Originally posted for Greenpointers.com: Greenpoint’s favorite beer store had a barley wine tasting. What a perfectly snowy weekend to drink strong beer by a wood burning stove. Learning and drinking are two activities I enjoy and combining them is even more fun, although retention can be a challenge. To be honest, I don’t know shit about beer.
Good thing Erik and Frances, the beer geniuses who work at Brouwerij Lane, and my man Jon, who is a home brewer, were there to school me. I was so sorry when I asked, “Do you think there are more wine makers or beer makers?” After an in-depth discussion (I wasn’t even listening) the final answer was, “Who cares, beer is better anyway!” I was bound to learn something from this bunch of beer nerds.
We were served a flight of 5 barley wines (totaling 40 oz!) on a laminated guide detailing each brew. If you don’t know what Barley Wines are, I can tell you one thing: they are knock you on your butt strong. It is a type of beer that is “brewed to match the strength of wine,” about 12% or more alcohol, according to our handy placemat. They are nice and sweet and very easy to drink. It was wise that we shared the 40 oz. flight.
We tasted the following:
Pretty Things Finest Regards, The Bruery Cuir, Firestone Walker XV, Avery Hog Heaven, and BFM & Terrapin Spike & Jeromes.
Between each flight we drank a lot of water, because the barley wine leaves such a lasting flavor in your mouth. The flavors and colors between each varied very much. This is my first session of really trying to understand the flavors happening in my mouth, instead of just mindlessly chugging.
“Coconuts!” I kept getting the taste of coconuts and I liked it. Frances didn’t believe until he sipped and agreed. Erik explained that Barley wines are aged in oak barrels, which accounts for what is more likely vanilla rather than a pina colada flavor, like the Cuir which is aged in bourbon barrels. Or the XV, which is blended with Stout so it was chocolatey, too.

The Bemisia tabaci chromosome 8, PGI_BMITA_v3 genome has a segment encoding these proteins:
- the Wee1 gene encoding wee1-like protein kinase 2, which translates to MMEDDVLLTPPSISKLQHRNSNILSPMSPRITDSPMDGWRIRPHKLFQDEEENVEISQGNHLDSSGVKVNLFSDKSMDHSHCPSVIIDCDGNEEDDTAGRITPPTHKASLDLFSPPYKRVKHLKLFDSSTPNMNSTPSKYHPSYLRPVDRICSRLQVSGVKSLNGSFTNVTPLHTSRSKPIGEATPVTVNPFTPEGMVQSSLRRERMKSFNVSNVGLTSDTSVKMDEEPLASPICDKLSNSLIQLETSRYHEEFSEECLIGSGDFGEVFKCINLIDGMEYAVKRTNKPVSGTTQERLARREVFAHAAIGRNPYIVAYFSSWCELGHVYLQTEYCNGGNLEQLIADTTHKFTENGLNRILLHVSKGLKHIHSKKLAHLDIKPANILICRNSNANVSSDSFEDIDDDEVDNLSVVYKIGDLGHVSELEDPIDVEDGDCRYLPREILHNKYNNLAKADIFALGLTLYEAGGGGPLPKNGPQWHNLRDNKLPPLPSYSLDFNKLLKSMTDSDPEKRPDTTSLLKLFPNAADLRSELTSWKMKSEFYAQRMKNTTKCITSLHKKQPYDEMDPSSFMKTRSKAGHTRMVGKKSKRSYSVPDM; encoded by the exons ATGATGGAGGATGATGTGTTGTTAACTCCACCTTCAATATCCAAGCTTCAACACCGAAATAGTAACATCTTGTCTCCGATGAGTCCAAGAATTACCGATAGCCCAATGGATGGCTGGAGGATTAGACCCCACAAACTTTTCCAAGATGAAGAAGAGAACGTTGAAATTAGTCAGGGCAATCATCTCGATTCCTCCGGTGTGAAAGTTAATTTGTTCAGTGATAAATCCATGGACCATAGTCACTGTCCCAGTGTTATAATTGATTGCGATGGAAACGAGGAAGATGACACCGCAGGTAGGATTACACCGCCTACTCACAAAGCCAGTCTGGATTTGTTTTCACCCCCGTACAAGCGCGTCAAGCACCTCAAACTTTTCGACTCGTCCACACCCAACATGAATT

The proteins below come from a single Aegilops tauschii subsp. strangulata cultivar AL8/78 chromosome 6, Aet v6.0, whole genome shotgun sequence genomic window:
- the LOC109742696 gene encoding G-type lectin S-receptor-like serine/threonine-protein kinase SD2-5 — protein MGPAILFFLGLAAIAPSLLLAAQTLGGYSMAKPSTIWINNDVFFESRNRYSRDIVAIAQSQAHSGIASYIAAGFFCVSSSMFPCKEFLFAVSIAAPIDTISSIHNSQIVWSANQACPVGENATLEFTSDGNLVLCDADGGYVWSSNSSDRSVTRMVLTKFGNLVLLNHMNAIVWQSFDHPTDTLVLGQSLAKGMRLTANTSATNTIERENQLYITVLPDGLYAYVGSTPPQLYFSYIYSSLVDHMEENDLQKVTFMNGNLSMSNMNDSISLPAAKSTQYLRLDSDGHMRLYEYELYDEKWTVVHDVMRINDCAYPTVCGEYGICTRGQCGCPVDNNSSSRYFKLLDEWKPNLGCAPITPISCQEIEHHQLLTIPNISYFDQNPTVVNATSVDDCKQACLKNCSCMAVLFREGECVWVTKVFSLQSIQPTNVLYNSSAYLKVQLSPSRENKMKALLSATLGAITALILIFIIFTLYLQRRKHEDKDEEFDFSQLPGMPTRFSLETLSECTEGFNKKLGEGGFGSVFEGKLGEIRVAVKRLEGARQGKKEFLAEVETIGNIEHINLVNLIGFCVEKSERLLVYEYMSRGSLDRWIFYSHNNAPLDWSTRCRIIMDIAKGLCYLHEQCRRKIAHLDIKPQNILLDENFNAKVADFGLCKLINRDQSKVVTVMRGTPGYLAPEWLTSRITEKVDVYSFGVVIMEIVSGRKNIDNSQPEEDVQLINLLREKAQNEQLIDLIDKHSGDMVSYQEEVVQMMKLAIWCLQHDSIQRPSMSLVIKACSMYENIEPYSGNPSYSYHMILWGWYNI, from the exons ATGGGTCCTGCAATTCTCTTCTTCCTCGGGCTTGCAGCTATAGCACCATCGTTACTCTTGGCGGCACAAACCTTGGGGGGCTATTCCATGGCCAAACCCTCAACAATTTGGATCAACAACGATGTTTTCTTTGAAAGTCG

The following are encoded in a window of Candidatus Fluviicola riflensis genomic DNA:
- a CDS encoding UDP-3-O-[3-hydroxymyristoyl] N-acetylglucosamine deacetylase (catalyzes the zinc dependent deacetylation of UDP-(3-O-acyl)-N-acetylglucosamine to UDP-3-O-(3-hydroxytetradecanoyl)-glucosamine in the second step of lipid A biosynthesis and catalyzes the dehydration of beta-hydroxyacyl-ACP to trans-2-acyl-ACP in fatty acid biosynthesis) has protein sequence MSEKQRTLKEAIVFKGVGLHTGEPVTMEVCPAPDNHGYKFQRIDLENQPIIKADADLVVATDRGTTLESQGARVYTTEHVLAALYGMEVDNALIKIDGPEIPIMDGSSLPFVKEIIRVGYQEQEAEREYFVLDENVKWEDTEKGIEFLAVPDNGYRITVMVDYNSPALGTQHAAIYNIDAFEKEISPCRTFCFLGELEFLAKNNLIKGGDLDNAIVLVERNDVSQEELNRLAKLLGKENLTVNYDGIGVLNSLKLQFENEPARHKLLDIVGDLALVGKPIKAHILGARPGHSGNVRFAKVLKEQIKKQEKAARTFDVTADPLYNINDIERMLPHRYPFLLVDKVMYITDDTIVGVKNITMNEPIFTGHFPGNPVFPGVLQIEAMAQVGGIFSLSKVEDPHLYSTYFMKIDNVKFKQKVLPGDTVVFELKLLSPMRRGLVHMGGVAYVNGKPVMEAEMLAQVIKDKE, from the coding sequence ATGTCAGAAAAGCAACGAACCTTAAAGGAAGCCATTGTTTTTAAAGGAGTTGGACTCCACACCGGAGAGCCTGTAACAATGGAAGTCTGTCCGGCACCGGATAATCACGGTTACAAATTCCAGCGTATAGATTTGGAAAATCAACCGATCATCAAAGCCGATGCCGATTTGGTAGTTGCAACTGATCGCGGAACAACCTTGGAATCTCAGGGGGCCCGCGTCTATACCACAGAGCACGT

Ever drink with a beer snob and they are like, “this is really hoppy” or “this is really malty” and you are like “what is this guy talking about”? I better learn if I want to hang with this crowd.
According to Jon, hops are a flower, which contribute bitterness to balance the sweetness in beer. They give flavor and aroma to a beer which can range from fresh cut grass to pine needles to citrus to herbal earthiness. How lovely! A good example from the barley wines we tasted was the Hog Heaven, in which you could smell the pungent hops before even tasting it, which were piney and citrusy.
Jon explains that malt is the sugar that ferments in beer to make alcohol and carbonation, but some sugar remains and that residual sugar is what gives beer it’s sweet flavor and “mouth feel,” which is how thick or watery the beer is in your mouth. Malt flavors can be a basic sweetness or can taste roasted, or like coffee or chocolate or caramel. Our Finest Regards was very malty and the best example of a traditional English Barley Wine and our favorite of the flight.